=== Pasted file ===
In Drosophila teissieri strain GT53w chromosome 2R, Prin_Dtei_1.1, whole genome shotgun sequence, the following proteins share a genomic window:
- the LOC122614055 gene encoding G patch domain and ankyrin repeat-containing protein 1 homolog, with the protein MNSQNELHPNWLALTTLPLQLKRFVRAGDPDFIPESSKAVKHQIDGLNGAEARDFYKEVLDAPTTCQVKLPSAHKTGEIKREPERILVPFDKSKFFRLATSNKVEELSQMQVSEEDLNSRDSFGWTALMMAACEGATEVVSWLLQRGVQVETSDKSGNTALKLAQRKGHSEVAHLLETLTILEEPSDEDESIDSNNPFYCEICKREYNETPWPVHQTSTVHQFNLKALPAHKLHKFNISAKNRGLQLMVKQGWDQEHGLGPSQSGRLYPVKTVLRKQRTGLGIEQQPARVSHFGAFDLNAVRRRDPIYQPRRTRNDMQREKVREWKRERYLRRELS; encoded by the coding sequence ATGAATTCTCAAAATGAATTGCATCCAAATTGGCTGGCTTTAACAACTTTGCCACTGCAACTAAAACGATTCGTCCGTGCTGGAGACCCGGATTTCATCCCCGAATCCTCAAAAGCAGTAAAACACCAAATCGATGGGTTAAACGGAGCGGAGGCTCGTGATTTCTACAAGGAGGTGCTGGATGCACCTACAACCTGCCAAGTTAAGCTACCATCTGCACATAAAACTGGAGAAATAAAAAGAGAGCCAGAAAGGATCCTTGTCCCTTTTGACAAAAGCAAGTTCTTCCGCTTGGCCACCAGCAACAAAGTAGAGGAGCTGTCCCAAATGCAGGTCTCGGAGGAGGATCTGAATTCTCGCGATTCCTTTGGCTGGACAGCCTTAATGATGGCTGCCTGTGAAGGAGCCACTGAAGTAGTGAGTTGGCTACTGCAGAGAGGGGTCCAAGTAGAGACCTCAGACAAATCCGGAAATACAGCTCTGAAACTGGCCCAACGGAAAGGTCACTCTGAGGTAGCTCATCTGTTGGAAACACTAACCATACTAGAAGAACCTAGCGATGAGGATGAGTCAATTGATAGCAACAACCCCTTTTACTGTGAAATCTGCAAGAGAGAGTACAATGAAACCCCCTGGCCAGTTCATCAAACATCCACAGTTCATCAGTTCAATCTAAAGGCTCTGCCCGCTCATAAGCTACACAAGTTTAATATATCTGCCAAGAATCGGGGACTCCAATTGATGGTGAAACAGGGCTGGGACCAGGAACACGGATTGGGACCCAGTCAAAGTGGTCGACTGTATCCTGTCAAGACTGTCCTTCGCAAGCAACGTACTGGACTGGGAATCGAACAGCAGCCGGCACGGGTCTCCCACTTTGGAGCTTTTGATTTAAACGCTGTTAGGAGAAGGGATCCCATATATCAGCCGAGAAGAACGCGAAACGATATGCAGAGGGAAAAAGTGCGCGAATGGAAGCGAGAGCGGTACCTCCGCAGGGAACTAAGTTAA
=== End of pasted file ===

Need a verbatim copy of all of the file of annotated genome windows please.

In Drosophila teissieri strain GT53w chromosome 2R, Prin_Dtei_1.1, whole genome shotgun sequence, the following proteins share a genomic window:
- the LOC122614055 gene encoding G patch domain and ankyrin repeat-containing protein 1 homolog, with the protein MNSQNELHPNWLALTTLPLQLKRFVRAGDPDFIPESSKAVKHQIDGLNGAEARDFYKEVLDAPTTCQVKLPSAHKTGEIKREPERILVPFDKSKFFRLATSNKVEELSQMQVSEEDLNSRDSFGWTALMMAACEGATEVVSWLLQRGVQVETSDKSGNTALKLAQRKGHSEVAHLLETLTILEEPSDEDESIDSNNPFYCEICKREYNETPWPVHQTSTVHQFNLKALPAHKLHKFNISAKNRGLQLMVKQGWDQEHGLGPSQSGRLYPVKTVLRKQRTGLGIEQQPARVSHFGAFDLNAVRRRDPIYQPRRTRNDMQREKVREWKRERYLRRELS; encoded by the coding sequence ATGAATTCTCAAAATGAATTGCATCCAAATTGGCTGGCTTTAACAACTTTGCCACTGCAACTAAAACGATTCGTCCGTGCTGGAGACCCGGATTTCATCCCCGAATCCTCAAAAGCAGTAAAACACCAAATCGATGGGTTAAACGGAGCGGAGGCTCGTGATTTCTACAAGGAGGTGCTGGATGCACCTACAACCTGCCAAGTTAAGCTACCATCTGCACATAAAACTGGAGAAATAAAAAGAGAGCCAGAAAGGATCCTTGTCCCTTTTGACAAAAGCAAGTTCTTCCGCTTGGCCACCAGCAACAAAGTAGAGGAGCTGTCCCAAATGCAGGTCTCGGAGGAGGATCTGAATTCTCGCGATTCCTTTGGCTGGACAGCCTTAATGATGGCTGCCTGTGAAGGAGCCACTGAAGTAGTGAGTTGGCTACTGCAGAGAGGGGTCCAAGTAGAGACCTCAGACAAATCCGGAAATACAGCTCTGAAACTGGCCCAACGGAAAGGTCACTCTGAGGTAGCTCATCTGTTGGAAACACTAACCATACTAGAAGAACCTAGCGATGAGGATGAGTCAATTGATAGCAACAACCCCTTTTACTGTGAAATCTGCAAGAGAGAGTACAATGAAACCCCCTGGCCAGTTCATCAAACATCCACAGTTCATCAGTTCAATCTAAAGGCTCTGCCCGCTCATAAGCTACACAAGTTTAATATATCTGCCAAGAATCGGGGACTCCAATTGATGGTGAAACAGGGCTGGGACCAGGAACACGGATTGGGACCCAGTCAAAGTGGTCGACTGTATCCTGTCAAGACTGTCCTTCGCAAGCAACGTACTGGACTGGGAATCGAACAGCAGCCGGCACGGGTCTCCCACTTTGGAGCTTTTGATTTAAACGCTGTTAGGAGAAGGGATCCCATATATCAGCCGAGAAGAACGCGAAACGATATGCAGAGGGAAAAAGTGCGCGAATGGAAGCGAGAGCGGTACCTCCGCAGGGAACTAAGTTAA